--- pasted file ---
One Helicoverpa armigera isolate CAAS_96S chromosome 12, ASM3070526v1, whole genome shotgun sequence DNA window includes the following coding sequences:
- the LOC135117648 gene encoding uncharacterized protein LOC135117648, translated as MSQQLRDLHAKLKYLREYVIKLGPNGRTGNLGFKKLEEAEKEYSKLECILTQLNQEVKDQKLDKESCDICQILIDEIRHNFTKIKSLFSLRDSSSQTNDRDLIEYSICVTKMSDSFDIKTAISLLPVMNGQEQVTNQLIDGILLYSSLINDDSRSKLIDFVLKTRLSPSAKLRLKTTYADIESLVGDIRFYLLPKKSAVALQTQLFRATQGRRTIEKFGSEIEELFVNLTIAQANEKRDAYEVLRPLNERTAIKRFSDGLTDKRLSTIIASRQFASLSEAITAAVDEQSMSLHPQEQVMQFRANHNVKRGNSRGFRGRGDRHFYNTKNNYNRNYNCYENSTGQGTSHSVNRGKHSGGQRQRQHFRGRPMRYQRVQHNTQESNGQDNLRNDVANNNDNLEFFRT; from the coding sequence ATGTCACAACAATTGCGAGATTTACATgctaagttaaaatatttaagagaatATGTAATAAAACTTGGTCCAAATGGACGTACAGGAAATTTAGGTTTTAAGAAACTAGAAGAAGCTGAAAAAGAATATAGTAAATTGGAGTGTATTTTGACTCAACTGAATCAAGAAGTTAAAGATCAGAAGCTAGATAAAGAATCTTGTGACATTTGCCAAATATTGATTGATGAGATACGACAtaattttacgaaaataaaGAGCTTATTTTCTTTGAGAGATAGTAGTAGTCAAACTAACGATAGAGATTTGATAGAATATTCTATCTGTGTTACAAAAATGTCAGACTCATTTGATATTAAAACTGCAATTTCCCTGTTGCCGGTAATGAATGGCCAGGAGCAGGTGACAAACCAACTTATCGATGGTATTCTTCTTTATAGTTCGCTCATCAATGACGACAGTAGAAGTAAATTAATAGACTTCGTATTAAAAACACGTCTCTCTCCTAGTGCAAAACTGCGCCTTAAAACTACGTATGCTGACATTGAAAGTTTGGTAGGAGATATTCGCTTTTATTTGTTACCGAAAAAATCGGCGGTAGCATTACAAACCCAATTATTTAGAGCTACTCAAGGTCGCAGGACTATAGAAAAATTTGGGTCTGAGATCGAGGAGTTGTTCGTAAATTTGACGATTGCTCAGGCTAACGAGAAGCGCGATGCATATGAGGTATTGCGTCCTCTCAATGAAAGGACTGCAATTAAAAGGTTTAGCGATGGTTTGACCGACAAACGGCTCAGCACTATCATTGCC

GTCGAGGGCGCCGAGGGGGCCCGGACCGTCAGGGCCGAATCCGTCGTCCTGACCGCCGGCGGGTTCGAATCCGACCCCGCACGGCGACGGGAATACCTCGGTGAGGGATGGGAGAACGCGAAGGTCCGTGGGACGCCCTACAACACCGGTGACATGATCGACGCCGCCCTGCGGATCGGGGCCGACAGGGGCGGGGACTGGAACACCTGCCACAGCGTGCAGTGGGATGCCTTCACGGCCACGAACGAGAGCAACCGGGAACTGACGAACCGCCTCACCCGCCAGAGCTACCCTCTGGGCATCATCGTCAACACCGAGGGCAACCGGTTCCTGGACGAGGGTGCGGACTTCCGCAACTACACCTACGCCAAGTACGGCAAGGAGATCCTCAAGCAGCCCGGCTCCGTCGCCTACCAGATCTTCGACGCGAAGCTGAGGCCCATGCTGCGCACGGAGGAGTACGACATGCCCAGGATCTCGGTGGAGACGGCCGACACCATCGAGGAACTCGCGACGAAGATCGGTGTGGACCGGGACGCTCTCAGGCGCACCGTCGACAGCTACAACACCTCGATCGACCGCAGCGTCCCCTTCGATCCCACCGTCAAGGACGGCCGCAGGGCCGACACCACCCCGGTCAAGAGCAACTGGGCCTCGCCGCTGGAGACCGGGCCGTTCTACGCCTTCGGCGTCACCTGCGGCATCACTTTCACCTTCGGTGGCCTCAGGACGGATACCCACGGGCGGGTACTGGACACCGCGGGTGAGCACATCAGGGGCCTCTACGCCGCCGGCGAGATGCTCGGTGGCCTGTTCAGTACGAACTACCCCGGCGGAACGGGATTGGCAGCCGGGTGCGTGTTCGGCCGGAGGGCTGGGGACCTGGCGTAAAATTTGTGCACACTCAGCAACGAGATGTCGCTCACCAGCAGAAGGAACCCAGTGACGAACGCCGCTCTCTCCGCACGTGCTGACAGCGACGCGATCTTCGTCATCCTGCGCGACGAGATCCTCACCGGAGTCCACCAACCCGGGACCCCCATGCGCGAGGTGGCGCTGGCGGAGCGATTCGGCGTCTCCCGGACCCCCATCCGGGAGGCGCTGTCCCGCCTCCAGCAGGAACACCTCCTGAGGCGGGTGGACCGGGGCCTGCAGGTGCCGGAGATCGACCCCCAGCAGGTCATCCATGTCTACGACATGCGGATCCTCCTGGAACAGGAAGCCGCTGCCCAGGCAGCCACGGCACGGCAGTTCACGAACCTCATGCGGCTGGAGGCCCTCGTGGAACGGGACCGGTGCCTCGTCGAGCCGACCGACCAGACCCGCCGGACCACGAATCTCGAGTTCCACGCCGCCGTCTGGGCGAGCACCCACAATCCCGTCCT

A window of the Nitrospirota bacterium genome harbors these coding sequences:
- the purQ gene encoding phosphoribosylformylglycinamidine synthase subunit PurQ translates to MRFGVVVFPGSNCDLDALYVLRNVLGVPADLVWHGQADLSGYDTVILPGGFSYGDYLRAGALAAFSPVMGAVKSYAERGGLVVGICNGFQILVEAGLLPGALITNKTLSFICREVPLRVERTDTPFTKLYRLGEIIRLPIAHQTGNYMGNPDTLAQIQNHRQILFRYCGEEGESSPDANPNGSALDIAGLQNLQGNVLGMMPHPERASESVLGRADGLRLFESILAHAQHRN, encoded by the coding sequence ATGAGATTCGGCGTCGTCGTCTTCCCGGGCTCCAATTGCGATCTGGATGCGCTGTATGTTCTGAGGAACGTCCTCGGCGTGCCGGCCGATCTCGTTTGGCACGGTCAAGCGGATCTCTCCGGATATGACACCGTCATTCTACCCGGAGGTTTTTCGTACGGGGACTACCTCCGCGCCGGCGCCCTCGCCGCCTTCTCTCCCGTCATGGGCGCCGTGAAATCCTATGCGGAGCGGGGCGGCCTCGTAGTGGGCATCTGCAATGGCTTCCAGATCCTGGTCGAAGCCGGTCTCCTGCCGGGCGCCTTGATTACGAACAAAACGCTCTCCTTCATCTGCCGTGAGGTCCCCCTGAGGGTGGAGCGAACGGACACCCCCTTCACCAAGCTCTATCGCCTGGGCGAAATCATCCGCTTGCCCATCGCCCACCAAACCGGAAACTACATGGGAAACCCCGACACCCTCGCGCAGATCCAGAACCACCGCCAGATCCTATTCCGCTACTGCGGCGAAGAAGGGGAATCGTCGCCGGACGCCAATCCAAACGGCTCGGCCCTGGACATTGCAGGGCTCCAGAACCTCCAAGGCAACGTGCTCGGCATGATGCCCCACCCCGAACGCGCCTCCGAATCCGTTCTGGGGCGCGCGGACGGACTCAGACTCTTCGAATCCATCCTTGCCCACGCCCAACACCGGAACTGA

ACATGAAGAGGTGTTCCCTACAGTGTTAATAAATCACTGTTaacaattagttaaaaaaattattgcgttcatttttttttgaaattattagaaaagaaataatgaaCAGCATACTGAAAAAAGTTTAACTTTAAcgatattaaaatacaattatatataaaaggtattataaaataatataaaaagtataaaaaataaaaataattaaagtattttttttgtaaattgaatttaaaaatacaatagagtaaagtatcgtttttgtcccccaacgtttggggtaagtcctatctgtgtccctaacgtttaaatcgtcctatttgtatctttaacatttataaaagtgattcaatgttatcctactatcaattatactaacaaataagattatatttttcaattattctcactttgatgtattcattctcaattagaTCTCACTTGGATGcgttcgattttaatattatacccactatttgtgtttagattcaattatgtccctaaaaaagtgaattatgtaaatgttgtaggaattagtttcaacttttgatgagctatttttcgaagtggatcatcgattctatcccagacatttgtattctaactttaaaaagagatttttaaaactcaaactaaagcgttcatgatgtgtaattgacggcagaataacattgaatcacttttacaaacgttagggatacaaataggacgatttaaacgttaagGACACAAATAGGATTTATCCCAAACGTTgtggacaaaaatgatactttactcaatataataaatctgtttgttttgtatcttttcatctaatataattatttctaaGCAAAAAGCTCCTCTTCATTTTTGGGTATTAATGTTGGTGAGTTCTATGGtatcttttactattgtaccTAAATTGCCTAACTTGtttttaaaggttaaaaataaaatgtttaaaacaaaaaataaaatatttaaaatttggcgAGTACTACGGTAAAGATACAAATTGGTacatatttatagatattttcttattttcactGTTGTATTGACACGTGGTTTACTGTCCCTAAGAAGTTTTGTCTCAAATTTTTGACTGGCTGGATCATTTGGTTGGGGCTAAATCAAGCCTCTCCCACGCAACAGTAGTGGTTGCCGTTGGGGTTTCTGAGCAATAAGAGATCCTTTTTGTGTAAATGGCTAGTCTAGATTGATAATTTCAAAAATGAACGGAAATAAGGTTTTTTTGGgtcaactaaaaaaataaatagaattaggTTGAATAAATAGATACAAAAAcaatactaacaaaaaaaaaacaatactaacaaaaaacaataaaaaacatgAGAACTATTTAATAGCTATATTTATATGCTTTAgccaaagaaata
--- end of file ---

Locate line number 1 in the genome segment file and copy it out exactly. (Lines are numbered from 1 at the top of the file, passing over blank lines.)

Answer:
One Helicoverpa armigera isolate CAAS_96S chromosome 12, ASM3070526v1, whole genome shotgun sequence DNA window includes the following coding sequences: